Obviously Drew and I cannot say enough good things about this book. Animal Man and Swamp Thing are two of the best comic books in print right now. This is what a comic book should be. Evolve or Die.

For a complete list of what we’re reading, head on over to our Pull List page.  Whenever possible, buy your comics from your local mom and pop comic bookstore.  If you want to rock digital copies, head on over to DC’s website and download issues there.  There’s no need to pirate, right?

10 comments on “Animal Man 12

    • I’ve got to say that Lemire and Snyder are the best things to happen to DC in a LONG time. They have the best books on the shelf consistently and AM and ST are easily two of the best books to come out of the New 52. Not only do they clearly understand the characters they are writing holding true to everything the made them popular in the past, but they are both adding to the mythos in ways I never expected any new writers could. The best part is that they have managed to add something new and modern to both of these characters while still maintaining their pre-52 continuities. Morrison’s AM was truly mind blowing (and still one of my favorite books of all time) and Lemire pays it an incredible amount of respect while still telling a story that is so completely his. Not only is “this what a comic book should be” but this is what the whole of the New 52 should be! Now I’m gushing too.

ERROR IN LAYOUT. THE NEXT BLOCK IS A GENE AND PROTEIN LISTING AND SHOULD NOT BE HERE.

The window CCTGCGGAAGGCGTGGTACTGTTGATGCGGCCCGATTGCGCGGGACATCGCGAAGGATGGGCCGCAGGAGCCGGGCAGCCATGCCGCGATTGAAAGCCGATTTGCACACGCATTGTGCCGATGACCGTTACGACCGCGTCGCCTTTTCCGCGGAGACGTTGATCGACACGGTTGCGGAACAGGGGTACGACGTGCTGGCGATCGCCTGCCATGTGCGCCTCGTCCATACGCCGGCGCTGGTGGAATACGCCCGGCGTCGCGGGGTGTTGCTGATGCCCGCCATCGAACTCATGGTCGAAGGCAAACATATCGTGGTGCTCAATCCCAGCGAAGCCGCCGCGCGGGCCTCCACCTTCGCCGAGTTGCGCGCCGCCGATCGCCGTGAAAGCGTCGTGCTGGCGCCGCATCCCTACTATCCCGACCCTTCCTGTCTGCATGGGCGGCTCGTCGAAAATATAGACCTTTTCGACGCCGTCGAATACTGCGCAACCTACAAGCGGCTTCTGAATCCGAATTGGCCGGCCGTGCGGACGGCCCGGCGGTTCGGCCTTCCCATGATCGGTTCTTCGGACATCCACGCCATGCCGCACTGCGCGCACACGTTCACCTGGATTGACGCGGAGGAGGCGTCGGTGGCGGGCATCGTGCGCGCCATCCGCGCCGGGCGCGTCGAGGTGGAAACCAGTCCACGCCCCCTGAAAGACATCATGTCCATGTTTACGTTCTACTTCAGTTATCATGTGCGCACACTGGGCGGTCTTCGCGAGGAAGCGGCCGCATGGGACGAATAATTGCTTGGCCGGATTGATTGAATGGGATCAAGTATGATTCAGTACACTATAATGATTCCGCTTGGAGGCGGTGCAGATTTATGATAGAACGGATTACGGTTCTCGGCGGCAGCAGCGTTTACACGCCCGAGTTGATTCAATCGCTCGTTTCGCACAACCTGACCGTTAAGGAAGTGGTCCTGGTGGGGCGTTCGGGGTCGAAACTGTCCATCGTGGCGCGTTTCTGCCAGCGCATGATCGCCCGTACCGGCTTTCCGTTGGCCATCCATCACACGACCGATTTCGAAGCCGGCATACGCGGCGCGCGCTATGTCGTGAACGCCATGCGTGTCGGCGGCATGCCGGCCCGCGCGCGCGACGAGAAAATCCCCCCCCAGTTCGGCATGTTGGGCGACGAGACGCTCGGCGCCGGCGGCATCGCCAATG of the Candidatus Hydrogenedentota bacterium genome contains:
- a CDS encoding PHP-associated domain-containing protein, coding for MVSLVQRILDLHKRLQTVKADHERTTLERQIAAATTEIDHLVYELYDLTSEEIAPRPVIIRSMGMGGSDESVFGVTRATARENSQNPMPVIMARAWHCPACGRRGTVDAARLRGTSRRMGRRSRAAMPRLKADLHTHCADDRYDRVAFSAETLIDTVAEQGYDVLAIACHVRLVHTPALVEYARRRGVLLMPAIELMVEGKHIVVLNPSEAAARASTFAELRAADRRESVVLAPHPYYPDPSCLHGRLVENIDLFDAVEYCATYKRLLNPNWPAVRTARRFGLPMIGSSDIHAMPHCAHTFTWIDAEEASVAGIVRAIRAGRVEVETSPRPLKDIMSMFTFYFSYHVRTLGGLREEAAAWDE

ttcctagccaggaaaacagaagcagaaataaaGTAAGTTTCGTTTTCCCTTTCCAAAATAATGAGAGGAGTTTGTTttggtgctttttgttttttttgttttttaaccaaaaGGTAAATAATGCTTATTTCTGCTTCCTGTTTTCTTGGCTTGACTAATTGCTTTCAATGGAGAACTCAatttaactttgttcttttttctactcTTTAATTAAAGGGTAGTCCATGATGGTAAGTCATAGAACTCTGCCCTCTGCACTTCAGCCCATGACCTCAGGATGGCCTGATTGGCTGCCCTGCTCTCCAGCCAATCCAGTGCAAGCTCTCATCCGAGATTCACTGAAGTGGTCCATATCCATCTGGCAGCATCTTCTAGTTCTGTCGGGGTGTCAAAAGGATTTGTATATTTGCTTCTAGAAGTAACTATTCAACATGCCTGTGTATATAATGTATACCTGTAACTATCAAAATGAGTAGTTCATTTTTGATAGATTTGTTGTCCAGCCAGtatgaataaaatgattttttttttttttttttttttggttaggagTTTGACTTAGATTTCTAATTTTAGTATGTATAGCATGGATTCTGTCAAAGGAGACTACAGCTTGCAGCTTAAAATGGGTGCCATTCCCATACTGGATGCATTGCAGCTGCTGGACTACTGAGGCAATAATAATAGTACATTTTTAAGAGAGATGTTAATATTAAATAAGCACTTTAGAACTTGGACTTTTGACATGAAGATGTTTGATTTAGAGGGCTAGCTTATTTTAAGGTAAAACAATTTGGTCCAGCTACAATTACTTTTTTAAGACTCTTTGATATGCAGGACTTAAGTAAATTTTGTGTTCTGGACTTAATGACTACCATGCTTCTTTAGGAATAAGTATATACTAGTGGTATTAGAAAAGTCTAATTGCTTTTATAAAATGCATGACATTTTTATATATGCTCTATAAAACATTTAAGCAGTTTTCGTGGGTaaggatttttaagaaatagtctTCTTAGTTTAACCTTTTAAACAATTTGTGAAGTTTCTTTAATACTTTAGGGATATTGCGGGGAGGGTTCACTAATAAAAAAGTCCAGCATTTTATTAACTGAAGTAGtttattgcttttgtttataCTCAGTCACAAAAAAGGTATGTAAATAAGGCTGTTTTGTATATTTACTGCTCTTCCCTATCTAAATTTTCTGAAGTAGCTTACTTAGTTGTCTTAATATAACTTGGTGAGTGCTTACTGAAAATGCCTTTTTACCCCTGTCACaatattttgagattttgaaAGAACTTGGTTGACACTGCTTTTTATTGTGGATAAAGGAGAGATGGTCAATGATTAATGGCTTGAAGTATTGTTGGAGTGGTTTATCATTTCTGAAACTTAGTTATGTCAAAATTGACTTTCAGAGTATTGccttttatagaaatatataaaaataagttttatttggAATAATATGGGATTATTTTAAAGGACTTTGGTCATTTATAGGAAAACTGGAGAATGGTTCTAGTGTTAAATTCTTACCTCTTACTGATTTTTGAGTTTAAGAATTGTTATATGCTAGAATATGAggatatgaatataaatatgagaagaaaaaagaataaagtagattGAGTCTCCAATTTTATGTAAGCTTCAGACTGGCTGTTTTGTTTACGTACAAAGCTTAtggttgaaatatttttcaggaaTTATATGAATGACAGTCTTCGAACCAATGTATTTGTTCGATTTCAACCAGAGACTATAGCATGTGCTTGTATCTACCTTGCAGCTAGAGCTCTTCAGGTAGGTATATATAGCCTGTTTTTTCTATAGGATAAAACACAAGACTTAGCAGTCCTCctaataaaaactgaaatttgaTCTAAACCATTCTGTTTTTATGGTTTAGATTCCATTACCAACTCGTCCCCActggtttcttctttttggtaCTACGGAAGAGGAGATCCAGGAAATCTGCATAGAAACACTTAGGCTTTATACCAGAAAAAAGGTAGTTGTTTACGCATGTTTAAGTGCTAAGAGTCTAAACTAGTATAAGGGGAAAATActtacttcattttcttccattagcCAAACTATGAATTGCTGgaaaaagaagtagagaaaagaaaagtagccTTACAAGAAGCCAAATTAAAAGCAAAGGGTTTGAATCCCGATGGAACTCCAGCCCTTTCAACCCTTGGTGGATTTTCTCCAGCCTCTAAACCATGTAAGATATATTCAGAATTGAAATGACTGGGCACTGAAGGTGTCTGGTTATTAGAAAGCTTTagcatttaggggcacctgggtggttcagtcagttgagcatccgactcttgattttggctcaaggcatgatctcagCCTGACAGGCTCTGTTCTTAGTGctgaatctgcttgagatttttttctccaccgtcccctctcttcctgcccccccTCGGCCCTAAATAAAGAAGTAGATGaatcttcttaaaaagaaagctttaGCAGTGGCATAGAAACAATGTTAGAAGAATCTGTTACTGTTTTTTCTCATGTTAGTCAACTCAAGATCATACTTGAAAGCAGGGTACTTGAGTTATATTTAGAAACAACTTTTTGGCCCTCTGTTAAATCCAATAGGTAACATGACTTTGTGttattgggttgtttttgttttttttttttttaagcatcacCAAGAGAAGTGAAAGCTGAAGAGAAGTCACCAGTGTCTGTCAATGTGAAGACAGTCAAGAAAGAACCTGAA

• Yeah man – f’real. Snyder’s got a real knack for taking something gimmicky and comic-booky, like a multiseries crossover, and making it personal. The degree of success varied in the Owls books, but you’ve got to love the the start to the Rotworld event here. Great characters all driven by their personal issues OH AND SAVING ALL LIFE IN THE WORLD.